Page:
How are relapses treated in acute lymphoblastic leukemia (ALL)?

Updated: Jul 02, 2021
  • Author: Karen Seiter, MD; Chief Editor: Matthew C Foster, MD  more...
  • Print


See the list below:

  • The prognosis for patients who experience relapse after front-line therapy is poor, with very few patients surviving long term. The best outcome is obtained if patients achieve a second remission and then proceed to allogeneic stem cell transplantation.

  • Patients who are in complete remission within 4 wk of starting therapy have a better prognosis. [27, 28, 29]

  • Most of the chemotherapy regimens used for front-line therapy of ALL can be used in the salvage setting; however, response rates are low and remission durations are short.

  • Tavernier et al reported the results of treatment of first relapse for patients entered on the LALA-94 trial [30] ; 187 patients (44%) achieved a second complete remission. The median disease-free survival was 5.2 mo, with a 5-y disease-free survival of 12%; factors predicting a better outcome after relapse were any transplant performed in second complete remission (CR), a first CR duration > 1y, and platelet level > 100 × 109/L at relapse. Risk groups defined at diagnosis and treatment received in first CR did not influence the outcome after relapse; best results were obtained in a subset of patients who were eligible for allogeneic stem cell transplantation.

  • In the second salvage setting, O'Brien et al noted that the complete remission rate was only 18% and the median survival was 3 mo. [31]  Prognostic factors associated with survival were duration of first complete remission, percentage of bone marrow blasts, platelet count, and albumin level.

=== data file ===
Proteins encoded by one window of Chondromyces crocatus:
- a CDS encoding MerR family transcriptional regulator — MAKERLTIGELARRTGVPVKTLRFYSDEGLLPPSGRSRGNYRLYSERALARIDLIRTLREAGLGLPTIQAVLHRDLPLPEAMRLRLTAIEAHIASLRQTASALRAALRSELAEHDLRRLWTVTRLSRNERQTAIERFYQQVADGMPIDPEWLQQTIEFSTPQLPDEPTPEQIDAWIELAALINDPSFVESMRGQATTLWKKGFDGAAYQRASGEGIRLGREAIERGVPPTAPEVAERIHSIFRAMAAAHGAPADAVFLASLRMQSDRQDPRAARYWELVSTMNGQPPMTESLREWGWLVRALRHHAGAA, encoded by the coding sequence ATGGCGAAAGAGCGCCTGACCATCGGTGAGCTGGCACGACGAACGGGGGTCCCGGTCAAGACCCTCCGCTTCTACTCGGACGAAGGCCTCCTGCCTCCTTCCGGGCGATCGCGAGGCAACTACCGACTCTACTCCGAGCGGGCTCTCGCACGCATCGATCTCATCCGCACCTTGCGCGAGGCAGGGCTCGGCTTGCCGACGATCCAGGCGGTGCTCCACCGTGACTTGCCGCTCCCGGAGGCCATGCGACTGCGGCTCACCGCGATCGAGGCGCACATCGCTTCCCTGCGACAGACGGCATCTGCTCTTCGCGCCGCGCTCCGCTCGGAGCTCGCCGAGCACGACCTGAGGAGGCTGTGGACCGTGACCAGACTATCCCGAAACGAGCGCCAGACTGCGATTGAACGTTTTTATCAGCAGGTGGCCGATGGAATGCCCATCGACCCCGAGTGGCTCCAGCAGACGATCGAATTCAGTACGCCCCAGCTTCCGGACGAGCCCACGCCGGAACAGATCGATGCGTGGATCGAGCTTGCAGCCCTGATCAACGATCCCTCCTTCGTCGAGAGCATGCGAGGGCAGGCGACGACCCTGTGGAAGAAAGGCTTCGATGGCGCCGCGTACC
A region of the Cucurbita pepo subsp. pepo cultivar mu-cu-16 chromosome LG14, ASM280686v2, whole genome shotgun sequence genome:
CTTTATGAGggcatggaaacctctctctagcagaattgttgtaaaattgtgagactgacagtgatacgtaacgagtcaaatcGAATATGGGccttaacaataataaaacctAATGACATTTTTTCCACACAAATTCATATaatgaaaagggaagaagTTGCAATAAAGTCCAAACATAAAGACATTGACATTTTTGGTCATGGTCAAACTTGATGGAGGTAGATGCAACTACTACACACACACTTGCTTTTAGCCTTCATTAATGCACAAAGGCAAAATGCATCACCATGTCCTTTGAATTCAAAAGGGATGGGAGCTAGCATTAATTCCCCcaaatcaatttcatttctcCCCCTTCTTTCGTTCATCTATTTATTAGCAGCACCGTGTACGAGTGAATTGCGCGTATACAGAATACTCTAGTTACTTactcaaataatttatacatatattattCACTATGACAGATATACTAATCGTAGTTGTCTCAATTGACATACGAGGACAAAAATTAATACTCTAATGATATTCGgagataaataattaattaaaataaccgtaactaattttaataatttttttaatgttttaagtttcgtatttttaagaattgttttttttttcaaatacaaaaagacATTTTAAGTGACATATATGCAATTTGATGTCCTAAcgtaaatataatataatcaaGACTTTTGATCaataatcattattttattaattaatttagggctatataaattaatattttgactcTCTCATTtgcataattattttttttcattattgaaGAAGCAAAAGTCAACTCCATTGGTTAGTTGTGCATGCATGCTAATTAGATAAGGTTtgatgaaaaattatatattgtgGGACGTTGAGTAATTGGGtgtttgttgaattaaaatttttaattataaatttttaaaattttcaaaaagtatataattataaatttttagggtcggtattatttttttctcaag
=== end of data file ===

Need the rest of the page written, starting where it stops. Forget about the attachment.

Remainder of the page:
• Clofarabine is a purine nucleoside metabolic inhibitor approved for the treatment of pediatric patients aged 1-21 y with relapsed or refractory ALL after at least two prior regimens. In this patient population, the dosage is 52 mg/m2/day IV over 2 h for 5 d; adult patients are treated at a lower dose, no more than 40 mg/m2/day for 5 d. [32]

  • Nelarabine is approved for the treatment of patients with T-cell ALL and T-cell lymphoblastic lymphoma who have not responded to or have relapsed following treatment with at least two chemotherapeutic regimens. Recommended dose of nelarabine in adults is 1500 mg/m2 IV over 2h on days 1, 3, and 5 repeated every 21 d. [33]

  • Vincristine liposomal (Marqibo) is approved for treatment of Ph- ALL patients in second or subsequent relapse or whose disease has progressed following two or more antileukemia therapies; initial dosage regimen is 2.25 mg/m2 IV infusion over 1 h every 7 d. [34]

  • Blinatumomab, a bispecific T-cell engager (BiTE) antibody, is approved  for Ph- relapsed or refractory B-cell ALL; treatment cycles consist of 4 wk continuous IV infusion with at least a 2-wk treatment-free interval between cycles; a low dose is given for week 1 of the first cycle and then increased to 28 mcg/day for the remaining 3 weeks of cycle 1 and for subsequent cycles (up to five cycles total) [35, 36]

  • Blinatumomab was also granted accelerated approval for the treatment of CD19-positive B-cell precursor ALL in first or second complete remission with minimal residual disease (MRD) ≥ 0.1% in adults and children. Treatment course comprises 1 cycle for induction followed by up to 3 additional cycles for consolidation; each cycle consists of 28 days of continuous IV infusion followed by a 14-day treatment-free interval (total 42 days). [37]  In patients weighing < 45 kg, dosing is based on body surface area (BSA) and consists of a 15 mcg/m 2/day continuous IV infusion, not to exceed 28 mcg/day; patients weighing ≥ 45 kg receive a fixed-dose, 28 mcg/day continuous IV infusion.
  • Inotuzumab is a CD22-directed antibody-drug conjugate approved for relapsed/refractory B-cell precursor ALL. The total dose of inotuzumab is 1.8 mg/m² per 21-day cycle, administered as 3 divided doses: Day 1, 0.8 mg/m²; Days 8 and 15,: 0.5 mg/m². Cycles may be extended to 28 days, with a 7-day treatment-free interval starting on day 21, in patients with CR and/or to allow recovery from toxicity.

Did this answer your question?
Additional feedback? (Optional)
Thank you for your feedback!